Shakespeare as Oracle, or Much Ado about Plotting and Pantsing

This isn’t where I wax lyrical about how much I love Shakespeare’s work. I’ve read very little of it, beyond what we had to read at school, and remember less. First there was A Midsummer Night’s Dream. A character named Bottom? Really? I never quite got past that.* Later, in Middle School, we tackled Julius Caesar. In one memorable** class we had to learn a speech off by heart then stand up and recite it: Therecomesatideintheaffairsofmenwhichiftakenatthefloodleadsontobetterthings … thefaultliesnotinourstarsbutinourselvesthatweareunderlings … Dear Reader, I crashed and burned. Thanks to a crackly radio adaptation we listened to in school I do at least have a favourite line: Then fall Caesar. Gnurrgh.

Somewhere along the way we encountered Romeo and Juliet. I suspect I had mumps at the time, for I managed to keep my eyes averted as I shuffled past their tragic corpses. I can’t even remember which play we studied for ‘O’ levels alongside Lord of the Flies and Jane Eyre, although I do remember flinging poor Jane across the room in disgust upon reading the words ‘Reader, I married him.’ One day I might read to the very end, but that day hasn’t arrived yet. Despite the best efforts of the exam boards my reading choices at the time remained centred on space ships, triffids, dragons, and Jane Austen.

But there’s no escaping the ubiquitous bard. I’ll find a phrase noodling around in my mind and, thanks to the wondrous internet, I’ll discover it’s one of his. He has a way with language that makes his phrases stick, tenacious as any earworm. Hold that thought.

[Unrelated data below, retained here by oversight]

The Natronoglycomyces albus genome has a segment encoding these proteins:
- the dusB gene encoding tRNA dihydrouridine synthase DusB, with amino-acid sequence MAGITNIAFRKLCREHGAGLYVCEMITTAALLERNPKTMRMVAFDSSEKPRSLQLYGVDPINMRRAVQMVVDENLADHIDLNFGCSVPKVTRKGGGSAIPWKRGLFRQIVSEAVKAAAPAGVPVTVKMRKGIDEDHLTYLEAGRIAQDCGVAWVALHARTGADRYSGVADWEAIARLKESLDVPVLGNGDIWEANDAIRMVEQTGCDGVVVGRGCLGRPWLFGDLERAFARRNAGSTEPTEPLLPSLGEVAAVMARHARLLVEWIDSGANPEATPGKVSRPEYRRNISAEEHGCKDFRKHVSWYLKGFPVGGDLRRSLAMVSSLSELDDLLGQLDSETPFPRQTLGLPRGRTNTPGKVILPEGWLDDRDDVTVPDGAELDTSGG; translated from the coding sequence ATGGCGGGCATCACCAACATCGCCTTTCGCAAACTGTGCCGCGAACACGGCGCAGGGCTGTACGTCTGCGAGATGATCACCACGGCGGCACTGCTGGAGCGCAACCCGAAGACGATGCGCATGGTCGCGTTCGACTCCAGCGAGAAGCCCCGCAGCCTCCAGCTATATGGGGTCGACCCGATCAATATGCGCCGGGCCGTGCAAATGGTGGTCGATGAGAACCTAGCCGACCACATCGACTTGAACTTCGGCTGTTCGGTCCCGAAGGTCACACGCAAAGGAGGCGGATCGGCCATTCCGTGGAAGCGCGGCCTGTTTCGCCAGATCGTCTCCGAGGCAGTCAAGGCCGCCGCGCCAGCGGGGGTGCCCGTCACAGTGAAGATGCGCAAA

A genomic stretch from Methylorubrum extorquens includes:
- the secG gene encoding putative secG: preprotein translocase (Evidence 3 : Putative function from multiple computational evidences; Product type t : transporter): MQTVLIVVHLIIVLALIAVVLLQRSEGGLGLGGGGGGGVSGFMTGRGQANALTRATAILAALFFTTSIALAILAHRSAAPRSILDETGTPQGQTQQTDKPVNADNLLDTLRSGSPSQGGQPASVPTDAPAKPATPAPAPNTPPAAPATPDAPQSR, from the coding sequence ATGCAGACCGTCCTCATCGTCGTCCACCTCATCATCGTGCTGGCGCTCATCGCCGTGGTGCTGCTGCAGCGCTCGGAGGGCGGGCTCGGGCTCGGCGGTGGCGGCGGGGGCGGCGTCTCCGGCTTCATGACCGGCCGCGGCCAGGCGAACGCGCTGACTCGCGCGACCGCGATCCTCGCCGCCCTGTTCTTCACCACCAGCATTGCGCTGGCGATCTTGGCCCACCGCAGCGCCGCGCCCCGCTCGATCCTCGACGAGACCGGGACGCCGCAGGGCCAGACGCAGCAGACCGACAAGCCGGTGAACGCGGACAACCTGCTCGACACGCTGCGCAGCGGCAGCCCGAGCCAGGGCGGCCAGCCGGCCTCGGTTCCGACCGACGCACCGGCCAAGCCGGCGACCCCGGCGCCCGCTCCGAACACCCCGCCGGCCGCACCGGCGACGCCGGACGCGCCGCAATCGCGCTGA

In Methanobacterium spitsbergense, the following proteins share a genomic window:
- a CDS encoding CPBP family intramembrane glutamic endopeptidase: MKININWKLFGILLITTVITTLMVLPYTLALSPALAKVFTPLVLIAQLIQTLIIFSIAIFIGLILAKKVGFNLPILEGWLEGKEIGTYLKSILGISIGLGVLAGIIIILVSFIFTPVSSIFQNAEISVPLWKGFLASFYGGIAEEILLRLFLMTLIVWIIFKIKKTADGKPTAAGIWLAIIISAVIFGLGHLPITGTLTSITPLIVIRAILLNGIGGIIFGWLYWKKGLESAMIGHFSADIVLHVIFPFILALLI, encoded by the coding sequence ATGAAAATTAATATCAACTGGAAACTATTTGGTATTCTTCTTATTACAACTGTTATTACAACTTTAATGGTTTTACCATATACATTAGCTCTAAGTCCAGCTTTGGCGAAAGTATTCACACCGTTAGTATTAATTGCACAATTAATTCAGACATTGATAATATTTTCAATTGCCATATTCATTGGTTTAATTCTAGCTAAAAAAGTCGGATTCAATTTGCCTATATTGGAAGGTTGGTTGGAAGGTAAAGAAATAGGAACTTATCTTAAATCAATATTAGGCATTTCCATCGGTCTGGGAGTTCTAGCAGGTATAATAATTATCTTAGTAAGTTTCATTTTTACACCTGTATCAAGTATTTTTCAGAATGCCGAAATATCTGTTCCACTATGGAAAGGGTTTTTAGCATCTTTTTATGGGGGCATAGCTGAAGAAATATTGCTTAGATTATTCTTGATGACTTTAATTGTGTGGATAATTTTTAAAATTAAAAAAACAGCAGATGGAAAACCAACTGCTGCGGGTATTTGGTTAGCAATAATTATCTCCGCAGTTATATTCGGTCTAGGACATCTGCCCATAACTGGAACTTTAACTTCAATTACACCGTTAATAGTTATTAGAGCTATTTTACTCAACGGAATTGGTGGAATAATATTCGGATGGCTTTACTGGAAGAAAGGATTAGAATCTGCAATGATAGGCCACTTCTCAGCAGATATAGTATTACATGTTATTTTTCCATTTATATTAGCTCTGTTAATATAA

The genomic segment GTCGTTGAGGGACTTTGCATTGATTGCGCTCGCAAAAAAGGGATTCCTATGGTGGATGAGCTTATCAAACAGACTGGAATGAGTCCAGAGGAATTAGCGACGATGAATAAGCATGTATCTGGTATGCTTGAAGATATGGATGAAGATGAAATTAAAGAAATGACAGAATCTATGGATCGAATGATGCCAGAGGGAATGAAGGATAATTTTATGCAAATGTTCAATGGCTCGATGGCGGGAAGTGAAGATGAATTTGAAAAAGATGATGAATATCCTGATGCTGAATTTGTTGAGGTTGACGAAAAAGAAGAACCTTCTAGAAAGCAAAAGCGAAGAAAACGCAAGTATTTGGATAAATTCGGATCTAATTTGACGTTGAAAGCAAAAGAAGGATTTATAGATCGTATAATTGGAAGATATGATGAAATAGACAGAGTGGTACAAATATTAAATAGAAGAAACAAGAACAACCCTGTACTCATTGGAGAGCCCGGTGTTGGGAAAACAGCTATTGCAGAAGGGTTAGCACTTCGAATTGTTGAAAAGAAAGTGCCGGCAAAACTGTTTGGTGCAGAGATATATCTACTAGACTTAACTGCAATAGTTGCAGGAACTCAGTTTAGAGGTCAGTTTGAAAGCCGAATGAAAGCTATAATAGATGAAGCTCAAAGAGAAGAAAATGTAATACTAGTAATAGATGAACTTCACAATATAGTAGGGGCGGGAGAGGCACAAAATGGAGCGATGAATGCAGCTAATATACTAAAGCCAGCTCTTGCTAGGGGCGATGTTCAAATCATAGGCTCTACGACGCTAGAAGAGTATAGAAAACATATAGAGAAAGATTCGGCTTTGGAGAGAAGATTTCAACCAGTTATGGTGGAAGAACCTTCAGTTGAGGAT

What has that to do with plotting and pantsing? You may already have guessed I tend towards the pantsing end of the spectrum. Once I’ve found my characters and their dilemma we launch into the unknown until we run aground 20-30k later, and then pause to take stock. After that I loosely plan the next stage of the story, along the lines of this, this and this has happened, so that, that and that will happen next. But it rarely does. Some other thing crops up, and it’s usually far more convincing than what I’d planned.

So here I am approaching the end of the story. Except the characters galloped headlong into what I’d originally envisaged as the closing scene several thousand words ago and it wasn’t the ending at all. While I was stuck an online friend – plotter to the core – commented she always knows the ending before she begins to write. That just doesn’t work for me, my process is altogether more messy. Away I trailed to delete another 5k of plot cul de sac, envying her efficient process. And the earworm began taunting me – the stupid earworm that led me into the stupid not-ending first time round – the first line from the opening scene of Macbeth. The notion of three characters closing the circle at the end still felt relevant so I went and looked it up in context.

When shall we three meet again? In thunder, lightning, or in rain?

When the hurlyburly’s done, When the battle’s lost and won.

Light bulb moment! After several weeks of minimal progress this may be a beleaguered writer clutching at straws, but I like to think my subconscious was on the case the whole time. Either way, I’ve decided which direction the story takes next. Time will tell if it works or not.

This isn’t the first time the bard’s bailed me out when a plot’s stalled. The very first time it was one of Bottom’s lines, no less, rattling round my subconscious since the mid-seventies, just waiting until I needed it to trigger a few new associations:

… to say the truth, reason and love keep little company together nowadays.

You’d think I’d have learned by now. Next time the writing grinds to a halt I’ll ask the oracle a bit sooner.

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* Anna J Grace-Smith has no such problems. You can find her rather wonderful extrapolation of the tale here.

** A day without a dreadful pun is a day wasted.